Your heart is a muscle pumping oxygen-rich blood around your body through blood vessels. Together, the heart, blood vessels and blood are known as your cardiovascular system.
When the blood reaches your kidneys, they get rid of excess fluid and waste and return the cleaned blood to your body. So when there’s a problem with your heart, it can put pressure on your kidneys. And if your kidneys aren’t working properly, that’s likely to affect your heart and blood vessels.
What is heart disease?
This is a term for any condition affecting your heart or blood vessels that stops your heart pumping blood in the way it should. Doctors often call it ‘cardiovascular disease’. It covers a few different conditions, including:
- coronary artery disease, where your arteries get furred up
- a heart attack, when there’s a sudden loss of blood flow to a part of your heart
- a blood clot that blocks blood flow to your heart
- heart failure, when your heart isn’t working as hard as it should to pump blood around your body
- heart rhythm problems like atrial fibrillation, which make your heart beat irregularly
How does heart disease damage your kidneys?
There are a few different ways heart disease can lead to kidney problems.
- Kidney disease and heart disease share two key underlying causes – high blood pressure and diabetes – which can damage your kidneys as well as causing heart problems.
- Heart failure is a significant risk factor for CKD – as your heart doesn’t pump efficiently, blood builds up in the vein that links the heart to the kidneys. This causes congestion in your kidneys, which can put pressure on them. And because your kidneys aren’t getting enough oxygen-rich blood, they can become damaged.
- When your kidneys aren’t working properly, your body tries to boost blood supply to them, which leads to higher pressure in your arteries. This can force your heart to work harder.
Finding out about your heart health
Your GP, practice nurse or pharmacist can carry out simple tests that give some clues about the health of your heart.
If you’re over 40 years old, you’re entitled to a free NHS Health Check every five years (although because of the Covid-19 pandemic, this might be paused in some places at the moment). It gives you some important information about your risk of conditions including heart disease, stroke, type 2 diabetes and kidney disease. The person carrying out your NHS Health Check will:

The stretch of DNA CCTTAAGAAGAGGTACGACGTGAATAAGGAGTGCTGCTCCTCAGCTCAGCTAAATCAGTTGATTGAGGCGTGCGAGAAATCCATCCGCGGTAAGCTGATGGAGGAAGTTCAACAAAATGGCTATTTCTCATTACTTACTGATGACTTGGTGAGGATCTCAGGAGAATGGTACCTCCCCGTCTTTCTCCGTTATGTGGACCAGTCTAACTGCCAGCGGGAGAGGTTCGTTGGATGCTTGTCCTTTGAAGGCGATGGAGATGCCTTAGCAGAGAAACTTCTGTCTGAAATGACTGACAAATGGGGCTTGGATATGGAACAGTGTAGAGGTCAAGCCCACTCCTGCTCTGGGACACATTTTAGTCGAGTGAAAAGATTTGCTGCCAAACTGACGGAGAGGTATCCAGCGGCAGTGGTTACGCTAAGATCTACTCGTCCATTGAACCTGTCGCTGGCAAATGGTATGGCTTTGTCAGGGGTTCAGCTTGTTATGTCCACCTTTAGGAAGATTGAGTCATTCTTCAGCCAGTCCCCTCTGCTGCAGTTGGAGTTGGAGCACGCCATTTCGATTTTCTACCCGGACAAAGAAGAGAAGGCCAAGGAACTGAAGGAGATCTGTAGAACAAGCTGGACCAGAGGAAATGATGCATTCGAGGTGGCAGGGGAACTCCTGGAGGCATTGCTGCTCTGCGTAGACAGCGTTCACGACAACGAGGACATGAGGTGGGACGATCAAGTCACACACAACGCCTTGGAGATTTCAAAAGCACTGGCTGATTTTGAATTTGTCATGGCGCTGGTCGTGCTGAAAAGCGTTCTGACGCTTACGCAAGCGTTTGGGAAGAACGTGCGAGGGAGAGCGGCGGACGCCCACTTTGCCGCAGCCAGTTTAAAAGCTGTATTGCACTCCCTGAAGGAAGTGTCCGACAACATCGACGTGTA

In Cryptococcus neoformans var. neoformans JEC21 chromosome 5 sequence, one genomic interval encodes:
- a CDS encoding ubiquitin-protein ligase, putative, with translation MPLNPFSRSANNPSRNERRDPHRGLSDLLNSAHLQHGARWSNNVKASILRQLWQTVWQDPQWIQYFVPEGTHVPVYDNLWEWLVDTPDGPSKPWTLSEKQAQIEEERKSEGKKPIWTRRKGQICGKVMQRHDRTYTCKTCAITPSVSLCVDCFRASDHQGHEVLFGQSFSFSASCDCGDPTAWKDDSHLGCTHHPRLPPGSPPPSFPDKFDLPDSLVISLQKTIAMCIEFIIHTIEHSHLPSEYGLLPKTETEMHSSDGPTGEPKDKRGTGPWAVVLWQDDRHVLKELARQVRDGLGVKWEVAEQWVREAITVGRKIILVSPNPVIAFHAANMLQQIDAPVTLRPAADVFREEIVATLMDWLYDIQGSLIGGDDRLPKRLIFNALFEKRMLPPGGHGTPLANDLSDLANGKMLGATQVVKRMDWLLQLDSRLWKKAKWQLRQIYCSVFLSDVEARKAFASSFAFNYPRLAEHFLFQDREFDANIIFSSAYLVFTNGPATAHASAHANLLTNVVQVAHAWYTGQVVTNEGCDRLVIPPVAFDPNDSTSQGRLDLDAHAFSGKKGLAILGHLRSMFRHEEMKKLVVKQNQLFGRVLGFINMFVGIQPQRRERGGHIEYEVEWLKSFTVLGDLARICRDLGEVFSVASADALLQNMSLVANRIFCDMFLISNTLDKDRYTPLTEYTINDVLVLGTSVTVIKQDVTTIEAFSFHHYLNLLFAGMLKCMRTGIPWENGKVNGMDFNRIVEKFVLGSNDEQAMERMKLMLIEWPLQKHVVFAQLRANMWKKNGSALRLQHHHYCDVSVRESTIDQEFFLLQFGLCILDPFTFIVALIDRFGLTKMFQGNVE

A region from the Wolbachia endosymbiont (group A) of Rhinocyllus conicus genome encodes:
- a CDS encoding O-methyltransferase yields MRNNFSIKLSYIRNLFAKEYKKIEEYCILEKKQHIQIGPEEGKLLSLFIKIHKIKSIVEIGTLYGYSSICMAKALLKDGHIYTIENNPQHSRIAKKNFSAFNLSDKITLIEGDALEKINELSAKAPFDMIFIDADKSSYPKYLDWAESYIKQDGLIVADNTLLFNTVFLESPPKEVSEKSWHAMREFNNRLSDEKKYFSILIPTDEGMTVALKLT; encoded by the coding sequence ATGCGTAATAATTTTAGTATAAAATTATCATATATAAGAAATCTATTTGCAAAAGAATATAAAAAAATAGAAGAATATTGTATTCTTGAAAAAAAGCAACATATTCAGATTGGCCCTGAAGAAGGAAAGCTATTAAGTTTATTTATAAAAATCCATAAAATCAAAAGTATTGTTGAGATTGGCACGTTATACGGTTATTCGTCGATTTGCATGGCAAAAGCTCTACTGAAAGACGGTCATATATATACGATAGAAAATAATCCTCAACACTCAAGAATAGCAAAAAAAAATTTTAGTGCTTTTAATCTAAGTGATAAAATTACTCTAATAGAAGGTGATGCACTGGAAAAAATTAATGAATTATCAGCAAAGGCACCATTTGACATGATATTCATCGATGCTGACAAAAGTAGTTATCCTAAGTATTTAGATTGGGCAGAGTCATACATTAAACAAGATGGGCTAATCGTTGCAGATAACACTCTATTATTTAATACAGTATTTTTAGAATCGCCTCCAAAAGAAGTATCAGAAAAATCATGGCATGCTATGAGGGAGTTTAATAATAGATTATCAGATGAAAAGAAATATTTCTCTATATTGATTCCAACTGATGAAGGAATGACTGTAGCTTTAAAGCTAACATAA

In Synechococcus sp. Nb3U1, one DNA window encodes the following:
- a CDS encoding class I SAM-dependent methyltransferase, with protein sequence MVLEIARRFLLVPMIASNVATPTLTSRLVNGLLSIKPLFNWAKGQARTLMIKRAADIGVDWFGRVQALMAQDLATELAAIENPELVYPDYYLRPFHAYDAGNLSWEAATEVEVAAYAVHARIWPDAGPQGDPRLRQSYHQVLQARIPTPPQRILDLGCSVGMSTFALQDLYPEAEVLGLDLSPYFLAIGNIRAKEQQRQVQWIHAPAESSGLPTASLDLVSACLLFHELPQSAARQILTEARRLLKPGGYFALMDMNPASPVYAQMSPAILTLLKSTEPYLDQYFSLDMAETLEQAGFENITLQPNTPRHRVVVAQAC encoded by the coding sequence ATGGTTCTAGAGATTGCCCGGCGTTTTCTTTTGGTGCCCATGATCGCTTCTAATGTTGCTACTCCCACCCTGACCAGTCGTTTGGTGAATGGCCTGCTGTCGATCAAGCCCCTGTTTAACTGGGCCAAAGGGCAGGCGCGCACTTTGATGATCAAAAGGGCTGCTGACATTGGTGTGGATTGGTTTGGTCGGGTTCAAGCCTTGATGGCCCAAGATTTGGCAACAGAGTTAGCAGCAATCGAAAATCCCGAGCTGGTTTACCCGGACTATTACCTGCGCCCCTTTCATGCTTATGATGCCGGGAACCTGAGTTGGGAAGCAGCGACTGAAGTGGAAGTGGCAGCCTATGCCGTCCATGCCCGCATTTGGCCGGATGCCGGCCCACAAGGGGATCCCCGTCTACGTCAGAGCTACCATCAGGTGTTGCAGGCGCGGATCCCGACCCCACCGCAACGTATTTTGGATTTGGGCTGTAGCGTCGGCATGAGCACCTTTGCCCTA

- ask you questions about your lifestyle and family history
- check whether you’re a healthy weight for your height
- take your blood pressure
- carry out a blood test to check your cholesterol levels, and your blood sugar level
- give you information about your heart risk and guidance on next steps, such as advice to lower your risk or a referral for further tests, if needed.
If you’re not eligible for an NHS Health Check but you’re concerned about your heart health, talk to your GP.
Keeping your heart healthy
What’s good for your heart is good for your kidneys – and the rest of your body. In general, the best ways to keep your heart healthy include:
- losing weight if you need to
- not smoking
- having a healthy, balanced diet, with lots of fruit, vegetables and whole grains
- keeping your salt intake low
- making sure you drink no more than 14 units of alcohol a week
- being active most days of the week
- managing stress
- making sure diabetes and high blood pressure are well managed, if you’re affected
If you already have heart or kidney disease
Your doctor should check the health of your kidneys at your regular appointments if you’ve been diagnosed with heart disease.
If you already have CKD, your healthcare team will monitor your heart and give you special lifestyle advice to reduce your risk of heart disease, or to stop it getting worse.
Treating heart disease and CKD
The healthy lifestyle steps above are a good start to managing both conditions but your healthcare team will give you some specific advice about lifestyle changes. For example, you may be referred to a dietitian who specialises in kidney health. Your doctor may also prescribe medicines to help treat both conditions.
AstraZeneca has contributed to the funding of this material as part of a Patient Advocacy Group Partnership between Kidney Care UK and AstraZeneca UK Limited. AstraZeneca has had no editorial input into or control over the content which has been independently owned and created by Kidney Care UK.